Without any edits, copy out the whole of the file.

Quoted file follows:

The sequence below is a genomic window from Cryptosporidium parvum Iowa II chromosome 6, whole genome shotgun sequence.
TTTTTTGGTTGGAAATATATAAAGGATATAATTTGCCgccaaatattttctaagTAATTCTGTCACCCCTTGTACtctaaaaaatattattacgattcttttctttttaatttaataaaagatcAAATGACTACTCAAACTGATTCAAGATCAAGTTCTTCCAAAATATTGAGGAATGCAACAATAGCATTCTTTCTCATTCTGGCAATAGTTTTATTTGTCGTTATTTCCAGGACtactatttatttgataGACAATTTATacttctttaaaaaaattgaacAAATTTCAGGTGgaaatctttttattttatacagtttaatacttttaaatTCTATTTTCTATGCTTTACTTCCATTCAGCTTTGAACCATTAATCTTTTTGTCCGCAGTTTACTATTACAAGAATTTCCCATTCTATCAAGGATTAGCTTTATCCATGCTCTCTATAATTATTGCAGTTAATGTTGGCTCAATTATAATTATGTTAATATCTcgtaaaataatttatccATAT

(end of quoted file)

The sequence below is a genomic window from Cryptosporidium parvum Iowa II chromosome 6, whole genome shotgun sequence.
TTTTTTGGTTGGAAATATATAAAGGATATAATTTGCCgccaaatattttctaagTAATTCTGTCACCCCTTGTACtctaaaaaatattattacgattcttttctttttaatttaataaaagatcAAATGACTACTCAAACTGATTCAAGATCAAGTTCTTCCAAAATATTGAGGAATGCAACAATAGCATTCTTTCTCATTCTGGCAATAGTTTTATTTGTCGTTATTTCCAGGACtactatttatttgataGACAATTTATacttctttaaaaaaattgaacAAATTTCAGGTGgaaatctttttattttatacagtttaatacttttaaatTCTATTTTCTATGCTTTACTTCCATTCAGCTTTGAACCATTAATCTTTTTGTCCGCAGTTTACTATTACAAGAATTTCCCATTCTATCAAGGATTAGCTTTATCCATGCTCTCTATAATTATTGCAGTTAATGTTGGCTCAATTATAATTATGTTAATATCTcgtaaaataatttatccATAT